Evaluating School Principals: The “Other” Educators

John Mooney | May 4, 2011 | Education
Gov. Christie has made teacher evaluation a hot-button issue, but his proposed changes will also affect more than 2,000 New Jersey school principals

As teacher tenure and other reforms get debated ad nauseum in New Jersey, one topic that seems to have fallen off the radar screen is how to improve the quality of the people who actually supervise teachers: school principals.

Gov. Chris Christie last month laid out detailed proposals for reforming tenure and evaluating teachers and principals, but it was teachers — a subject he often rails about at town meetings — that got most of the attention.

Yet the draft bills could affect the more than 2,000 school principals in the state, holding them to stricter standards than ever before.

According to the proposals, principals, like teachers, will be evaluated in part on how well their students do on standardized tests, a consideration that will likely affect whether principals receive and preserve tenure. Student attendance and graduation rates will also play a role, possibly in merit pay.

The most important factor may well be how principals encourage the best teachers on staff and take action to deal with ineffective ones.

“The focus seems to be on how we evaluate teachers, and I haven’t seen much focus on the principals,” said Brian Zychowski, the North Brunswick superintendent who led the governor’s task force that developed much of the plan for evaluating teachers and principals.

“But I’ve been of the opinion from the get-go that we want to start with the person leading the school and work our way down,” he said.

Zychowski is slated to go before the State Board of Education (BOE) today to give an overview of the task force report and its recommendations for both teachers and principals.

The task force’s recommendations carried forward into Christie’s draft bills call for a new evaluation system that would include using student test scores as a key measure of whether teachers and principals are deemed “effective” or not.

Such grades could determine when and how both teachers and principals would receive and retain tenure, under Christie’s bills, as well as lay the groundwork for potential merit pay and other systems for rewarding educators.

But where teacher evaluation systems are better known, how the same factors would apply to principals is less clear. Christie’s plans only say they would fall under the same general guidelines, but leave a fair amount of discretion to the state education commissioner to determine the details.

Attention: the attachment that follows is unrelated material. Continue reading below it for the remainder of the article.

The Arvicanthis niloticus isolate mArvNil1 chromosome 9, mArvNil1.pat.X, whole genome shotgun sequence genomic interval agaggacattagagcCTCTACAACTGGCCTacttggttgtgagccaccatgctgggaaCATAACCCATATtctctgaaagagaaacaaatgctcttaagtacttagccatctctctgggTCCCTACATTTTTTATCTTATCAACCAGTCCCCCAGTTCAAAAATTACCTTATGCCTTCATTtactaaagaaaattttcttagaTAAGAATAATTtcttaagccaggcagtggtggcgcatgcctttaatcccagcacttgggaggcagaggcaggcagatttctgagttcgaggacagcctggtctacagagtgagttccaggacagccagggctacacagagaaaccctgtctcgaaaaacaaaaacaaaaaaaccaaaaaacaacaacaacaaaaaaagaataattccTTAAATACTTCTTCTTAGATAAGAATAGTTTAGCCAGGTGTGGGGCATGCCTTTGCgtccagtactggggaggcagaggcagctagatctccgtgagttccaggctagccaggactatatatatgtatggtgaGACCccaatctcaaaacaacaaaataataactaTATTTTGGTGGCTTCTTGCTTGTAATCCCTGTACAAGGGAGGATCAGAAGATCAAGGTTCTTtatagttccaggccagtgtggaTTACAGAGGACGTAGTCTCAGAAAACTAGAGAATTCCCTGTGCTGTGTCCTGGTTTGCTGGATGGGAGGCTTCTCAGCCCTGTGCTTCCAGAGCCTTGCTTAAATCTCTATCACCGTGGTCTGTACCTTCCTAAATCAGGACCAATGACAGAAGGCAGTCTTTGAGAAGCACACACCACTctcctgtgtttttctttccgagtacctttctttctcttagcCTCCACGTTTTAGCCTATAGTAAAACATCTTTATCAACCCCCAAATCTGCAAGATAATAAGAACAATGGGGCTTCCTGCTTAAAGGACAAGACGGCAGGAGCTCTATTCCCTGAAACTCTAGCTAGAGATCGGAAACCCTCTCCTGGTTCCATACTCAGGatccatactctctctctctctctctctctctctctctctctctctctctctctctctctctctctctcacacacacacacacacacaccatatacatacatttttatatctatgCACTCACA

“We’re still waiting to see exactly what it would look like,” said Debra Bradley, chief lobbyist for the state’s principals and supervisors association. “We’re open to the fact we can do better and to the idea of having some uniformity across the state, but there are also some concerns.”

As with the debate over teacher accountability, one of the main issues remains how student achievement for principals will be measured with the state’s tests in flux and the system for linking student scores to individuals still in development.

It’s easier with principals, since scores are already linked with entire schools. But Bradley said she understood there would be other achievement measures to be considered as well, including attendance and graduation rates.

“That’s the big question: what will be on the list and how will each be rated,” she said. “We would prefer that local districts be able to pick from the list.”

Another point of contention is a specific proposal from the task force report that would give weight to how well a principal retains strong teachers and acts on low-performing ones. The report recommends that be 10 percent of the grade; Christie’s draft legislation doesn’t get into that much detail.

Bradley pointed out that principals are not always the ones responsible for such staffing decisions. But Zychowksi argued that there needs to be a cleaner connection between a principal’s leadership and the success of the people he or she leads.

“Right now, the only ones really held accountable for student performance are superintendents,” he said. “We can’t be making excuses any more.”